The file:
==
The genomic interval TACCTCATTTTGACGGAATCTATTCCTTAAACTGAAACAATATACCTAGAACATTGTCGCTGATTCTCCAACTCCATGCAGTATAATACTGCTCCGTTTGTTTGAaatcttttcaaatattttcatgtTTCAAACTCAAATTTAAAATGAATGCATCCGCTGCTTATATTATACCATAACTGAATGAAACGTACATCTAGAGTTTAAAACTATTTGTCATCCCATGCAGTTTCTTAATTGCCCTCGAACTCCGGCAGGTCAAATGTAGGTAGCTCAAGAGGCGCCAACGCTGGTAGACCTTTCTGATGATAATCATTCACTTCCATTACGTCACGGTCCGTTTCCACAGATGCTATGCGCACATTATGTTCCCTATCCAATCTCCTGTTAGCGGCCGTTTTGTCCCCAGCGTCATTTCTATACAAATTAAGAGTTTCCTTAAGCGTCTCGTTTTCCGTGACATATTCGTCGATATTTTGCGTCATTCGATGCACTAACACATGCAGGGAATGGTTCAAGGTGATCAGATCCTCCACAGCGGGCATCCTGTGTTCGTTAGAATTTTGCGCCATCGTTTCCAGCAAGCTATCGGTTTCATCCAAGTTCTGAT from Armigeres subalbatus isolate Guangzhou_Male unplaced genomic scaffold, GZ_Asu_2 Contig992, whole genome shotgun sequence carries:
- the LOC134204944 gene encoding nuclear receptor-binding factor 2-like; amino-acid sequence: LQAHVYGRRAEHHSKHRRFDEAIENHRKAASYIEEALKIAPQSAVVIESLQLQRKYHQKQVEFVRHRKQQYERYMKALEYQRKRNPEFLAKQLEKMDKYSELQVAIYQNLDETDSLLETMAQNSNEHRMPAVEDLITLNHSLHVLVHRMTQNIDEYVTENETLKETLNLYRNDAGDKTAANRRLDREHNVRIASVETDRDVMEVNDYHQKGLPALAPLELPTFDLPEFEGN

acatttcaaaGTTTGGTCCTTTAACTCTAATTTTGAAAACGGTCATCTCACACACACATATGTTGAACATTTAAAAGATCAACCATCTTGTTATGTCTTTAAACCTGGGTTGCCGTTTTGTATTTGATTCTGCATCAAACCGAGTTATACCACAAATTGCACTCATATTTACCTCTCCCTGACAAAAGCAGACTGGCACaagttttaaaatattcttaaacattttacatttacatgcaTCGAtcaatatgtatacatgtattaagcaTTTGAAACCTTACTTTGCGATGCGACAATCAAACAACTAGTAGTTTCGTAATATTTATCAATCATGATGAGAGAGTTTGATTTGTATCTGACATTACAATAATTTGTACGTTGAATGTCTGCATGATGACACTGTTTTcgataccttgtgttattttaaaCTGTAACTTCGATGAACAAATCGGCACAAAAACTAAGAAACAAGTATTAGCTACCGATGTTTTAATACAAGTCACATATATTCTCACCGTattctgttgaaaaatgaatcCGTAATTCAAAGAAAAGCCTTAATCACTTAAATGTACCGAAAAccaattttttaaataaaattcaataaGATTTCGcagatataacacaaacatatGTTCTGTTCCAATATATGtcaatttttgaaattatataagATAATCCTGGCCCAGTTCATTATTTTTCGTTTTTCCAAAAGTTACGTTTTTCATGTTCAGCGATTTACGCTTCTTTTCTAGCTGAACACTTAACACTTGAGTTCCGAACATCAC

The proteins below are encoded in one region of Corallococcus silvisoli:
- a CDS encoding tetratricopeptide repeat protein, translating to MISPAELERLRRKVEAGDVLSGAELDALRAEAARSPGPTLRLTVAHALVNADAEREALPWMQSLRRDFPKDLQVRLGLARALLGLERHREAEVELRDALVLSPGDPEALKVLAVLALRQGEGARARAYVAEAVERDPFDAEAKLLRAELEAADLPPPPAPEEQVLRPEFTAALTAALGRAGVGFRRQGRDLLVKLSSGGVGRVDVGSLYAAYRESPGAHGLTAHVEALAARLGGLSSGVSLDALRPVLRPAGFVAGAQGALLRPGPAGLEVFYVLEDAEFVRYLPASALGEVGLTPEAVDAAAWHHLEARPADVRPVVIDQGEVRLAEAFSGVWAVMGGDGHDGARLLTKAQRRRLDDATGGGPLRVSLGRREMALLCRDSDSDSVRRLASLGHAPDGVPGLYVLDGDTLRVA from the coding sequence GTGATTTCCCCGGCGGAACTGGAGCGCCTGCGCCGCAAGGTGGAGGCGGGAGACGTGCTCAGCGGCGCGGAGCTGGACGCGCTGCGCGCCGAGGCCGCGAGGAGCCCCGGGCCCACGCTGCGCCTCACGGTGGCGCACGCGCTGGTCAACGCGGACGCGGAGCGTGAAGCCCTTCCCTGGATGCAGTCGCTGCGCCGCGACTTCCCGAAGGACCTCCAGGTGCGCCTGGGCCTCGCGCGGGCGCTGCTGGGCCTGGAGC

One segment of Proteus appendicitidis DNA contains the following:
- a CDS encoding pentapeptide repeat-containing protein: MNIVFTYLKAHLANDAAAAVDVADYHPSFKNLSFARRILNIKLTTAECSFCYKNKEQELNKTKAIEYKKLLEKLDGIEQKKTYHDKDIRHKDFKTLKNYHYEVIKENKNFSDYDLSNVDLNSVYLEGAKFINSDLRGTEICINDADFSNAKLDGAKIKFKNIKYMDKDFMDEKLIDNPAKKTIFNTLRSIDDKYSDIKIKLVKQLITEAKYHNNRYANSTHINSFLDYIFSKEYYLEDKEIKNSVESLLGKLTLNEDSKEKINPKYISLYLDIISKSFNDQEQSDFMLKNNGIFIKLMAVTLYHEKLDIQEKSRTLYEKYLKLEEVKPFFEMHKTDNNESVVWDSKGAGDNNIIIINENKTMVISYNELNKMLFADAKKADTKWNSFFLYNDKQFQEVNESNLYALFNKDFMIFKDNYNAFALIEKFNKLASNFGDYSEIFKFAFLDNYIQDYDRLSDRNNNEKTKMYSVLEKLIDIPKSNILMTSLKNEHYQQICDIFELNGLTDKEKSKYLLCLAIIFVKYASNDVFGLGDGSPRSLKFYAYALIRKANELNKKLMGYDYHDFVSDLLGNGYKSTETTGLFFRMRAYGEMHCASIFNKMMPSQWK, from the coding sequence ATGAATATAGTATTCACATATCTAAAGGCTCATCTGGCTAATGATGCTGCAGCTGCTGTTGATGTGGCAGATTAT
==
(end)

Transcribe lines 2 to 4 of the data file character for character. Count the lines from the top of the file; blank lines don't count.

- the LOC134204944 gene encoding nuclear receptor-binding factor 2-like; amino-acid sequence: LQAHVYGRRAEHHSKHRRFDEAIENHRKAASYIEEALKIAPQSAVVIESLQLQRKYHQKQVEFVRHRKQQYERYMKALEYQRKRNPEFLAKQLEKMDKYSELQVAIYQNLDETDSLLETMAQNSNEHRMPAVEDLITLNHSLHVLVHRMTQNIDEYVTENETLKETLNLYRNDAGDKTAANRRLDREHNVRIASVETDRDVMEVNDYHQKGLPALAPLELPTFDLPEFEGN

acatttcaaaGTTTGGTCCTTTAACTCTAATTTTGAAAACGGTCATCTCACACACACATATGTTGAACATTTAAAAGATCAACCATCTTGTTATGTCTTTAAACCTGGGTTGCCGTTTTGTATTTGATTCTGCATCAAACCGAGTTATACCACAAATTGCACTCATATTTACCTCTCCCTGACAAAAGCAGACTGGCACaagttttaaaatattcttaaacattttacatttacatgcaTCGAtcaatatgtatacatgtattaagcaTTTGAAACCTTACTTTGCGATGCGACAATCAAACAACTAGTAGTTTCGTAATATTTATCAATCATGATGAGAGAGTTTGATTTGTATCTGACATTACAATAATTTGTACGTTGAATGTCTGCATGATGACACTGTTTTcgataccttgtgttattttaaaCTGTAACTTCGATGAACAAATCGGCACAAAAACTAAGAAACAAGTATTAGCTACCGATGTTTTAATACAAGTCACATATATTCTCACCGTattctgttgaaaaatgaatcCGTAATTCAAAGAAAAGCCTTAATCACTTAAATGTACCGAAAAccaattttttaaataaaattcaataaGATTTCGcagatataacacaaacatatGTTCTGTTCCAATATATGtcaatttttgaaattatataagATAATCCTGGCCCAGTTCATTATTTTTCGTTTTTCCAAAAGTTACGTTTTTCATGTTCAGCGATTTACGCTTCTTTTCTAGCTGAACACTTAACACTTGAGTTCCGAACATCAC

The proteins below are encoded in one region of Corallococcus silvisoli: